“It is said that we are ignorant; admit it,” Douglass said. “But if we know enough to be hung, we know enough to vote. If the Negro knows enough to pay taxes to support government, he knows enough to vote; taxation and representation should go together. If he knows enough to shoulder a musket and fight for the flag for the government, he knows enough to vote ... What I ask for the Negro is not benevolence, not pity, not sympathy, but simply justice.”

A man named Thomas Mundy Peterson from Perth Amboy, New Jersey, became the first Black American to vote in an election after the 15th Amendment was enacted. Newly given the right to vote, Black men quickly influenced the American political scene, allowing Republicans to usher in sweeping change across the former Confederacy, which was part of the Union once more. These changes included getting Black men, such as Hiram Rhodes Revels, elected in Southern states. Revels was a Republican from Natchez, Mississippi, and distinguished himself by becoming the first Black American elected to the U.S. Congress. During the period after the Civil War, known as Reconstruction, many Black Americans served as elected officials in state legislatures and local governments.

Reconstruction Marks a Shift

When Reconstruction ended in the late 1870s, however, Southern lawmakers worked to render Black Americans second-class citizens again. They flouted both the 14th and 15th Amendments, which recognized Black Americans as U.S. citizens and granted them voting rights, respectively. This shift stemmed from Rutherford B. Hayes' 1876 presidential election, in which a disagreement over electoral votes led Republicans and Democrats to make a compromise that sacrificed Black suffrage. This agreement, called the Compromise of 1877, was that Hayes would remove troops from southern states in exchange for the support of Democrats. Without troops to enforce Black civil rights, governing power was restored to the White majority and Black Americans faced severe oppression once again.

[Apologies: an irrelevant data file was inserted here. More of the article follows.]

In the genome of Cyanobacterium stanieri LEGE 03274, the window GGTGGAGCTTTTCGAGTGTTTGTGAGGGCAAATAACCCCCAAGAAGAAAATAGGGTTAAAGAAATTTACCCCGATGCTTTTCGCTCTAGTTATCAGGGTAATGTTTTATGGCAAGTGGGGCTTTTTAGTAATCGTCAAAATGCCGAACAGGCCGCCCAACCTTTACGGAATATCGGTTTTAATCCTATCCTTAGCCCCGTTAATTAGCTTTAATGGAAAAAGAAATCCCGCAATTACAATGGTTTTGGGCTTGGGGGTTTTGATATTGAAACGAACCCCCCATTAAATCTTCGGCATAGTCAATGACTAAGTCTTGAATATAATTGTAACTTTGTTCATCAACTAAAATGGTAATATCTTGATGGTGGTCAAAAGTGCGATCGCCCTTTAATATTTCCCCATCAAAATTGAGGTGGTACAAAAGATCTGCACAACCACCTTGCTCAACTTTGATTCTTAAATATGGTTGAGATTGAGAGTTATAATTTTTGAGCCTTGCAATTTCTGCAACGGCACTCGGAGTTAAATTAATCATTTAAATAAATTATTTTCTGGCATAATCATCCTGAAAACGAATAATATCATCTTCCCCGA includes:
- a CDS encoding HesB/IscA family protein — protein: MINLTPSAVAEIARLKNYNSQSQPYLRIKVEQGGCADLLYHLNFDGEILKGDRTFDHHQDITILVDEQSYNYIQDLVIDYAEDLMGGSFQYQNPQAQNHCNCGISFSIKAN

To say this agreement had a detrimental effect on Black male suffrage would be an understatement. In 1890, Mississippi held a constitutional convention designed to restore "white supremacy" and adopted a constitution that would disenfranchise Black and poor White voters alike for years to come. This was done by requiring applicants to pay a poll tax and pass a literacy test in order to vote and was not seen as unconstitutional at the time because it also affected White citizens. The 15th Amendment was essentially erased in Jim Crow Mississippi.

In the end, Black men were technically American citizens but could not exercise their right to vote. Those who did manage to pass the literacy tests and pay the poll taxes were often threatened by White people when they arrived at the polls. In addition, large numbers of Black Americans in the South worked as sharecroppers and faced the threat of eviction from landlords who objected to Black suffrage. In some cases, Black men were beaten, killed, or had their homes burned down for attempting to vote. Several other states followed Mississippi's lead and Black registration and voting took a nosedive across the south. Voting as a Black American in the Jim Crow South often meant putting one’s life and livelihood on the line.